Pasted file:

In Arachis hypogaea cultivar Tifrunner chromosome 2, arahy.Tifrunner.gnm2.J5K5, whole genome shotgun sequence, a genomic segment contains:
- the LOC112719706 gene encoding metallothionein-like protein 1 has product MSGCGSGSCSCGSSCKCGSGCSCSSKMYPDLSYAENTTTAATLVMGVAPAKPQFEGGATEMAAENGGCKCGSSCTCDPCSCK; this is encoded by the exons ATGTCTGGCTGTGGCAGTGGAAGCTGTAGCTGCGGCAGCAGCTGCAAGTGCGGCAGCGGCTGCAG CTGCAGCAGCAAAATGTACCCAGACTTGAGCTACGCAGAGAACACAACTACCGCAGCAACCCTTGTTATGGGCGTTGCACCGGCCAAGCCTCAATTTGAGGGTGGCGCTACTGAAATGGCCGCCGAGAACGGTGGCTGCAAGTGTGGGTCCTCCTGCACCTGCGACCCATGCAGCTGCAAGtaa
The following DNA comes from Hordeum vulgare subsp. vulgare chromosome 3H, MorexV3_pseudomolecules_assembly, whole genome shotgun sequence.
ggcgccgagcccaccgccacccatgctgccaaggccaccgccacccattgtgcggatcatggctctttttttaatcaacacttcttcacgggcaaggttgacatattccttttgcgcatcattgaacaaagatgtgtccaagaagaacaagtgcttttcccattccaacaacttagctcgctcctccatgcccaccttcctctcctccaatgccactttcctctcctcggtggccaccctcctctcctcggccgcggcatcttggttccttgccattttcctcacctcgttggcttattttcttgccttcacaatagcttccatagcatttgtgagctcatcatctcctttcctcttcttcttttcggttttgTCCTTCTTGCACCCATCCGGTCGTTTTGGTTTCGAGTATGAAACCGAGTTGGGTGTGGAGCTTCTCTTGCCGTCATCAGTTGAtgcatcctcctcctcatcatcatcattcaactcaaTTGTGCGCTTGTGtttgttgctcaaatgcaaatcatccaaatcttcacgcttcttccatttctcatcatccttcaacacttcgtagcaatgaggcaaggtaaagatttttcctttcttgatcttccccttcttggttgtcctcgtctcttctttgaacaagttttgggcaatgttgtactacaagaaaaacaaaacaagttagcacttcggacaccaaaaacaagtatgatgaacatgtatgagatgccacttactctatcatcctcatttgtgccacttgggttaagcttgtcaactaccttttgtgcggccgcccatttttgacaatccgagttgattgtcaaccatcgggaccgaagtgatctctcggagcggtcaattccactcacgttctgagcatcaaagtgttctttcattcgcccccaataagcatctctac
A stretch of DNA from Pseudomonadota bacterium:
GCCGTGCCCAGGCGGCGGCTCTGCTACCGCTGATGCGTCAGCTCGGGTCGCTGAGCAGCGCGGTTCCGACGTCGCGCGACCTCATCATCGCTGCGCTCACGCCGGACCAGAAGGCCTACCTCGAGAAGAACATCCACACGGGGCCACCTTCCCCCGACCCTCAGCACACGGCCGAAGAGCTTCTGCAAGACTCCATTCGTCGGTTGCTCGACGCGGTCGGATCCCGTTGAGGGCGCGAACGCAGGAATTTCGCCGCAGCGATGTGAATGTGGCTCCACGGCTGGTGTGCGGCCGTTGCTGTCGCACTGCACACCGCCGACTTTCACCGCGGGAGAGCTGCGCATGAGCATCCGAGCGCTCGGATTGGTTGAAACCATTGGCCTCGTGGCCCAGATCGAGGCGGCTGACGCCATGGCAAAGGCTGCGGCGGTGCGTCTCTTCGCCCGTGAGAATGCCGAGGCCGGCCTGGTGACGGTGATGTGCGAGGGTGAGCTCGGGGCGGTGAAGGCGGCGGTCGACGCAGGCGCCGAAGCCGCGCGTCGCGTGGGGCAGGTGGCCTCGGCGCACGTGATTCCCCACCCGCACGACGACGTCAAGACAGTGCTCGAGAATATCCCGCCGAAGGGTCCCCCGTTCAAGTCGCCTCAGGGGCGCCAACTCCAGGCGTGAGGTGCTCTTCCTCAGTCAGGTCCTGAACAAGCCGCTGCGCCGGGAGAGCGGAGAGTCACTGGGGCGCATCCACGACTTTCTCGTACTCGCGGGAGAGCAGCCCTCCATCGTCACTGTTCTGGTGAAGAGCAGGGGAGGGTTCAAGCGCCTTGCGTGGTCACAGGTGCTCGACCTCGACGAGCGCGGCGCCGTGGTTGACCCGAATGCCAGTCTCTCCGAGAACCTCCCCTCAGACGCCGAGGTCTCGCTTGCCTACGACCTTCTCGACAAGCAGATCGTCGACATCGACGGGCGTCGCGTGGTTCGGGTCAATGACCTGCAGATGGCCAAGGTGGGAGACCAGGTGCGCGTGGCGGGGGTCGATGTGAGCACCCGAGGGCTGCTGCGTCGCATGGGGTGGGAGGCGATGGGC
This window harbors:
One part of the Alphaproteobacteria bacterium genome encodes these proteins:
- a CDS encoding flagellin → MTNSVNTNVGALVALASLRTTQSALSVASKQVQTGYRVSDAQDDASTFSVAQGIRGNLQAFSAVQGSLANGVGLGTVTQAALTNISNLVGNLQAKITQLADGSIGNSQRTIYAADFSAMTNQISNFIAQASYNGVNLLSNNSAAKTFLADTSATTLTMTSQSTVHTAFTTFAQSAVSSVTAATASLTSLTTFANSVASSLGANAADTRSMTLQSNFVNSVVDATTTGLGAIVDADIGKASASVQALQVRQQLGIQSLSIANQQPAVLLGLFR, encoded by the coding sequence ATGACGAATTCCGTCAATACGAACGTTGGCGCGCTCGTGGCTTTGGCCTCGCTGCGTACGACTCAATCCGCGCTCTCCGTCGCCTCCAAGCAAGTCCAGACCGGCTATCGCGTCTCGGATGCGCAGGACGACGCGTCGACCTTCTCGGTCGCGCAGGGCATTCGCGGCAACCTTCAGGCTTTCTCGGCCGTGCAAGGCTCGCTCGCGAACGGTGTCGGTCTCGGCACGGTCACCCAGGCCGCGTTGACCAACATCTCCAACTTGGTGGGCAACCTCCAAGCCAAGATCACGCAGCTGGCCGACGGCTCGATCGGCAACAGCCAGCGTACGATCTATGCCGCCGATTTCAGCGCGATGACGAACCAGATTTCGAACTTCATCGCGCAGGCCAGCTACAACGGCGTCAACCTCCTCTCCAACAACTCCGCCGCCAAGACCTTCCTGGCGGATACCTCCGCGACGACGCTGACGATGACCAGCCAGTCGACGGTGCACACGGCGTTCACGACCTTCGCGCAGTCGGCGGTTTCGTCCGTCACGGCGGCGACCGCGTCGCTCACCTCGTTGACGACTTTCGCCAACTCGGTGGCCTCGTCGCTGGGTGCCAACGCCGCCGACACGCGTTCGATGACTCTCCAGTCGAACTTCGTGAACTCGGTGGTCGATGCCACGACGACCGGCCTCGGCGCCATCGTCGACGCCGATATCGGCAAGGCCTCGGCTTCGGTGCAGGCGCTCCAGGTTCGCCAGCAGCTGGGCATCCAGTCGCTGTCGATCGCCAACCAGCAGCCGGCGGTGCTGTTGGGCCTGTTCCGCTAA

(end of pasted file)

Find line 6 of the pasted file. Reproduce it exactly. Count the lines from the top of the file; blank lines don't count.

GCCGTGCCCAGGCGGCGGCTCTGCTACCGCTGATGCGTCAGCTCGGGTCGCTGAGCAGCGCGGTTCCGACGTCGCGCGACCTCATCATCGCTGCGCTCACGCCGGACCAGAAGGCCTACCTCGAGAAGAACATCCACACGGGGCCACCTTCCCCCGACCCTCAGCACACGGCCGAAGAGCTTCTGCAAGACTCCATTCGTCGGTTGCTCGACGCGGTCGGATCCCGTTGAGGGCGCGAACGCAGGAATTTCGCCGCAGCGATGTGAATGTGGCTCCACGGCTGGTGTGCGGCCGTTGCTGTCGCACTGCACACCGCCGACTTTCACCGCGGGAGAGCTGCGCATGAGCATCCGAGCGCTCGGATTGGTTGAAACCATTGGCCTCGTGGCCCAGATCGAGGCGGCTGACGCCATGGCAAAGGCTGCGGCGGTGCGTCTCTTCGCCCGTGAGAATGCCGAGGCCGGCCTGGTGACGGTGATGTGCGAGGGTGAGCTCGGGGCGGTGAAGGCGGCGGTCGACGCAGGCGCCGAAGCCGCGCGTCGCGTGGGGCAGGTGGCCTCGGCGCACGTGATTCCCCACCCGCACGACGACGTCAAGACAGTGCTCGAGAATATCCCGCCGAAGGGTCCCCCGTTCAAGTCGCCTCAGGGGCGCCAACTCCAGGCGTGAGGTGCTCTTCCTCAGTCAGGTCCTGAACAAGCCGCTGCGCCGGGAGAGCGGAGAGTCACTGGGGCGCATCCACGACTTTCTCGTACTCGCGGGAGAGCAGCCCTCCATCGTCACTGTTCTGGTGAAGAGCAGGGGAGGGTTCAAGCGCCTTGCGTGGTCACAGGTGCTCGACCTCGACGAGCGCGGCGCCGTGGTTGACCCGAATGCCAGTCTCTCCGAGAACCTCCCCTCAGACGCCGAGGTCTCGCTTGCCTACGACCTTCTCGACAAGCAGATCGTCGACATCGACGGGCGTCGCGTGGTTCGGGTCAATGACCTGCAGATGGCCAAGGTGGGAGACCAGGTGCGCGTGGCGGGGGTCGATGTGAGCACCCGAGGGCTGCTGCGTCGCATGGGGTGGGAGGCGATGGGC